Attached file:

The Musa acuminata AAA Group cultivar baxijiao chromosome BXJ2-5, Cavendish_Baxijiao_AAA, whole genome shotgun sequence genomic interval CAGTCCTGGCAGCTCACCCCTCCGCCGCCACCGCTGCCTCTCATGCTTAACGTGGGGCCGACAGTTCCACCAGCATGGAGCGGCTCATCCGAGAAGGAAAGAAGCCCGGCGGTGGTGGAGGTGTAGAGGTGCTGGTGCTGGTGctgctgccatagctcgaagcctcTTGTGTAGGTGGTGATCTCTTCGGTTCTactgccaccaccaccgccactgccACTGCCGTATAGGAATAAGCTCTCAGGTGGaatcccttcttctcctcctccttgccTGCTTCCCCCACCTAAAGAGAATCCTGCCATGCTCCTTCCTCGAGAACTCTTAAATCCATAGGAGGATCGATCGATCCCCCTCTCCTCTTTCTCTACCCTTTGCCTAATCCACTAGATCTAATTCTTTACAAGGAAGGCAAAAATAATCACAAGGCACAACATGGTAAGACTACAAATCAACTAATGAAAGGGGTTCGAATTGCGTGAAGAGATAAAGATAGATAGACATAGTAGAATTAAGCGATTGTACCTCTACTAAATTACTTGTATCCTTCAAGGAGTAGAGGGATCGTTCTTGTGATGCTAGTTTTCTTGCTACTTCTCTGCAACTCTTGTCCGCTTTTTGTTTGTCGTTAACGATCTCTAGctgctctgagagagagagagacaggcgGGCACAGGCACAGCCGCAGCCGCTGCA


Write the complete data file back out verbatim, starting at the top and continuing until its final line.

The Musa acuminata AAA Group cultivar baxijiao chromosome BXJ2-5, Cavendish_Baxijiao_AAA, whole genome shotgun sequence genomic interval CAGTCCTGGCAGCTCACCCCTCCGCCGCCACCGCTGCCTCTCATGCTTAACGTGGGGCCGACAGTTCCACCAGCATGGAGCGGCTCATCCGAGAAGGAAAGAAGCCCGGCGGTGGTGGAGGTGTAGAGGTGCTGGTGCTGGTGctgctgccatagctcgaagcctcTTGTGTAGGTGGTGATCTCTTCGGTTCTactgccaccaccaccgccactgccACTGCCGTATAGGAATAAGCTCTCAGGTGGaatcccttcttctcctcctccttgccTGCTTCCCCCACCTAAAGAGAATCCTGCCATGCTCCTTCCTCGAGAACTCTTAAATCCATAGGAGGATCGATCGATCCCCCTCTCCTCTTTCTCTACCCTTTGCCTAATCCACTAGATCTAATTCTTTACAAGGAAGGCAAAAATAATCACAAGGCACAACATGGTAAGACTACAAATCAACTAATGAAAGGGGTTCGAATTGCGTGAAGAGATAAAGATAGATAGACATAGTAGAATTAAGCGATTGTACCTCTACTAAATTACTTGTATCCTTCAAGGAGTAGAGGGATCGTTCTTGTGATGCTAGTTTTCTTGCTACTTCTCTGCAACTCTTGTCCGCTTTTTGTTTGTCGTTAACGATCTCTAGctgctctgagagagagagagacaggcgGGCACAGGCACAGCCGCAGCCGCTGCA